Sunday, January 30, 2011

The Quadrants

The idea of the four quadrants is a very interesting idea to help me put my priorities in line.

The basic idea goes that there are four different quadrants.  These activities are divided into importance and urgency.  Quadrant I is both urgent and important.  These are those activities that require our immediate attention.  Quadrant II contains activities that are important, but not urgent.  This contains activities such as working out or eating right.  Those are both very important activities, but they are not urgent.  Quadrant III is non-important, but urgent.  This could be something like a phone call that you suddenly receive.  Finally, Quadrant IV is both non-important and non-urgent.  This is most pleasurable activities.

The main problem most people (including myself) struggle with is letting Quadrant I or IV overtake their lives.  People who lose themselves to Quadrant I live a life of constantly on the go.  They are stressed out a lot.  People totally in Quadrant IV are often lazy, preferring to put off important activities for those that are fun.  I find myself most often staying in Quadrant I.  I put off other pleasurable things or more important, but not as urgent tasks.  The best place for me to be is in Quadrant II.  Activities in that Quadrant lead to a more fulfilled life.  Quadrant II tasks are more long-term based.  If I focus on those tasks, I will live a much happier life in the long run.

Circle of Influence

The whole idea of the circle of influence is another concept that very much intrigues me.  The general ideas is that there is a large circle called the circle of concern.  Within this circle is a smaller circle, called the circle of influence.  The circle of concern contains all that you are concerned about; your job, what you will eat, relationships, etc.  The circle of influence contains those concerns which you can actually affect or control.  This creates a ring of things that are in your circle of concern, but not within your circle of influence.  Anything that lies in this ring is something that you are concerned about, but cannot control.

Too often we focus on things in our ring.  This generates a negative attitude.  We are constantly griping or dismayed over things which we can do absolutely nothing about.  Meanwhile, those areas of our life where we can actually make a change (our circle of influence) go neglected.  This shrinks our circle of influence and sends us in an overall negative direction.  Personally, I find myself focusing on this area far too often.

On the other hand, we can be positive and focus on our circle of influence.  Focusing on this area gives a person a positive attitude as they do not worry about those factors they have no control over.  Instead, they focus all their energy on areas they can influence.  In doing this, they create a positive emotional state as they see their circle of influence grow.  I have seen this happen in my own life.  I sometimes get in a mood where all I want to do is work on areas or projects that I can control.  I find that I work more efficiently and have a generally more positive outlook when I focus only on these things and not on factors beyond my control.  This is a concept I will constantly remind myself of in those times when it seems like I have too much to do.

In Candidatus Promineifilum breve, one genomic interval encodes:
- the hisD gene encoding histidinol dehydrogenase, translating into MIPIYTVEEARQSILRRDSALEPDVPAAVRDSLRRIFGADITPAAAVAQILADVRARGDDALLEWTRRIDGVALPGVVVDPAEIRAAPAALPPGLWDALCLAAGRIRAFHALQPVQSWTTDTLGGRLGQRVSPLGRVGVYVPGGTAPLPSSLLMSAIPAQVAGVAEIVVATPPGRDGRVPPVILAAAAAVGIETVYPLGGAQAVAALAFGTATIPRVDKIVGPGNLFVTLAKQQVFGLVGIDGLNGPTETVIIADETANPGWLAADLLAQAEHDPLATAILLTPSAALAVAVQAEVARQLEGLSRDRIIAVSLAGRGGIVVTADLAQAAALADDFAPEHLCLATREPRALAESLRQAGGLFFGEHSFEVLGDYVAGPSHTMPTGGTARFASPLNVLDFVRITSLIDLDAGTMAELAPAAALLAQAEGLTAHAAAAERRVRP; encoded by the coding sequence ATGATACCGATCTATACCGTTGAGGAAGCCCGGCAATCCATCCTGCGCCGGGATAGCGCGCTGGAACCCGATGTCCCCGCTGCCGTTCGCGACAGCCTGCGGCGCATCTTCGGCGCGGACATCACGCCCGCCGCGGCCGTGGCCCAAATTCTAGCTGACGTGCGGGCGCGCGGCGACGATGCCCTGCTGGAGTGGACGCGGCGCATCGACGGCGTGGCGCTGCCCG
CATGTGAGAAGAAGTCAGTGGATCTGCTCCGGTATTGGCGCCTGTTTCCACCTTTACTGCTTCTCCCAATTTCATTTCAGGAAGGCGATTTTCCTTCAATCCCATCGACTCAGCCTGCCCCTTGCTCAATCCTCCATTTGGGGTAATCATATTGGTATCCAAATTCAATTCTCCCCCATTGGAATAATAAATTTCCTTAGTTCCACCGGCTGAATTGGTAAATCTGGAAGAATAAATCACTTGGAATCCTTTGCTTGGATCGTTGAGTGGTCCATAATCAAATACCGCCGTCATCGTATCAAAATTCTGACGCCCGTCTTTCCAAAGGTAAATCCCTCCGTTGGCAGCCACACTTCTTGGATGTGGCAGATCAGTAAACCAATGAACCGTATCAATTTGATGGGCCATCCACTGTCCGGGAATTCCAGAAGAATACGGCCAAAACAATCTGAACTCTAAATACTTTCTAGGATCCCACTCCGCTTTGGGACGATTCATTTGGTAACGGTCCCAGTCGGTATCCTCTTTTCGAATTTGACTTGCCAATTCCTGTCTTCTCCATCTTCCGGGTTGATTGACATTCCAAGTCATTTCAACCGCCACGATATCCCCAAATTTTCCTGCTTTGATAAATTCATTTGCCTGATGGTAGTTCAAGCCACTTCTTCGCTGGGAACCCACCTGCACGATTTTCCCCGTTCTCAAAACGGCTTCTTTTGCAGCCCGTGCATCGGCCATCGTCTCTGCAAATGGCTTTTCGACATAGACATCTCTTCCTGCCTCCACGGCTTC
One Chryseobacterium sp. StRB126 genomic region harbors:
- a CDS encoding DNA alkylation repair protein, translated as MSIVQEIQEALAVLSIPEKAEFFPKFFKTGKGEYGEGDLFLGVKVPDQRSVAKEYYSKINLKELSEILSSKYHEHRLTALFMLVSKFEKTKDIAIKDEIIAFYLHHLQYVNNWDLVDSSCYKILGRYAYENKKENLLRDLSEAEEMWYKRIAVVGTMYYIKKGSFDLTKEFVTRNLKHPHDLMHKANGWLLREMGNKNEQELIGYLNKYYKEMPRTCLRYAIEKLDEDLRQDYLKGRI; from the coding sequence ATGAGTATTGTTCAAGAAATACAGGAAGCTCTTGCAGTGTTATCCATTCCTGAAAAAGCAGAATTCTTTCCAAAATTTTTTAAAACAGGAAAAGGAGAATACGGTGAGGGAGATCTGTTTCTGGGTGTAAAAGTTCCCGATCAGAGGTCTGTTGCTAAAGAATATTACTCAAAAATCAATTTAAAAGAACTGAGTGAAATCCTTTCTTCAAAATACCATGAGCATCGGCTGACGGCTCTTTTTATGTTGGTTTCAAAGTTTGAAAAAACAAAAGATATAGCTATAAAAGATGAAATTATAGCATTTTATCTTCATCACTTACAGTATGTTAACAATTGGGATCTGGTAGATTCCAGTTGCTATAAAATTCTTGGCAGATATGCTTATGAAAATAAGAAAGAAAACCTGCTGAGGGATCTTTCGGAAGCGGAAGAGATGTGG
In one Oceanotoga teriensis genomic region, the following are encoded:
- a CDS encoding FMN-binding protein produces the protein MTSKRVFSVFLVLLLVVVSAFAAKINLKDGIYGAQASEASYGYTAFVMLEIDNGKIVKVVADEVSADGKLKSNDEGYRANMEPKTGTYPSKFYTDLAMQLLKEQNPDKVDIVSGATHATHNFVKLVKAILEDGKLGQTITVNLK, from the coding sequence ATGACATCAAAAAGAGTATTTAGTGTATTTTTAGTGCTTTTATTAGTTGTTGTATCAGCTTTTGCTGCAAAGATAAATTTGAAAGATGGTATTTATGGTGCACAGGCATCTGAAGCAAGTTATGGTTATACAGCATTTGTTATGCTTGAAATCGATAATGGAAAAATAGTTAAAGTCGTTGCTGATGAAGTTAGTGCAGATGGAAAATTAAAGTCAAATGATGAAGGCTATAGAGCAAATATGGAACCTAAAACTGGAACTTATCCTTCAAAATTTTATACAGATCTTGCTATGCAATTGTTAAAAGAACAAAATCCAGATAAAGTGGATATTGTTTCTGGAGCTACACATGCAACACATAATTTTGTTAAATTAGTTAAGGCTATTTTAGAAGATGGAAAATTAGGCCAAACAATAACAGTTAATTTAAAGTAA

Saturday, January 29, 2011

Hello to all my followers!  This is my first time blogging, so please bear with me as the posts come in sporadically.  I am looking forward to starting this blog, specifically for my conducting class.  The first couple of posts will be related to a book I am currently reading: The Seven Habits of Highly Effective People, by Stephen Covey.

I have to admit, when I first picked up this book, I was not looking forward to reading it.  At a glance it seemed like a typical motivational book that I would probably find dull and uninspiring.  As I read through the chapters though, it started to come to life to me.  Certain ideas Mr. Covey presented made great sense, and actually stuck with me.

One of these first ideas is the concept of P/PC.  "P" stands for "Product," and "PC" for "Production Capability."  Mr. Covey uses the story of the goose that laid golden eggs to explain the concept.  In essence, P is what most people go after in life.  Everyone wants the product; more money, a clean house, or even simply the front lawn to be cut clean.  However, what most people do not consider is the PC.  In the story of the goose that laid golden eggs, the farmer wants more golden eggs from the goose so badly that he chops off the goose's head in order to look inside and get golden eggs.  Sadly, after killing the goose the farmer discovers there are no golden eggs inside the goose.  This is what everyone does so often.  We want to have a good P, but we neglect our PC.  As we do this, we inadvertently kill the PC, and with it the P.

I see this happen in my own life.  For example, I consistently want to play harder piano pieces.  However, in order to do this, I must practice consistently and with a purpose.  The practice would be the PC in this situation.  I find myself all too often falling into the trap of simply choosing to do something else rather than practice.  In this way, I am killing my PC.  Along with that, I am killing my P: a harder piano piece.

So what is the overall lesson we should learn from this concept?  Take care of your PC.  Whatever that may be, if you want a better Product, you must care for and nurture your production capability.  Not only will you achieve your product, but you will go above and beyond that which you seek.